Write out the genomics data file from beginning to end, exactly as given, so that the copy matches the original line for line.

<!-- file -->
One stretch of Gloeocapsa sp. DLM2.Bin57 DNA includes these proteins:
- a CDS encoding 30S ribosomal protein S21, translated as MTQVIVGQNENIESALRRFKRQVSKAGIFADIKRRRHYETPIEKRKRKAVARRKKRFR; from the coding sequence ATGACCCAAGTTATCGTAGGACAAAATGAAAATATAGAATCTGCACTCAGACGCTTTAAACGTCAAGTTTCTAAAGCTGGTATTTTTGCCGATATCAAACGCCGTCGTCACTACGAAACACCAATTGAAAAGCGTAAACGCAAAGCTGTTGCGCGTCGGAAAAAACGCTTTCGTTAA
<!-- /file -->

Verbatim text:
One stretch of Gloeocapsa sp. DLM2.Bin57 DNA includes these proteins:
- a CDS encoding 30S ribosomal protein S21, translated as MTQVIVGQNENIESALRRFKRQVSKAGIFADIKRRRHYETPIEKRKRKAVARRKKRFR; from the coding sequence ATGACCCAAGTTATCGTAGGACAAAATGAAAATATAGAATCTGCACTCAGACGCTTTAAACGTCAAGTTTCTAAAGCTGGTATTTTTGCCGATATCAAACGCCGTCGTCACTACGAAACACCAATTGAAAAGCGTAAACGCAAAGCTGTTGCGCGTCGGAAAAAACGCTTTCGTTAA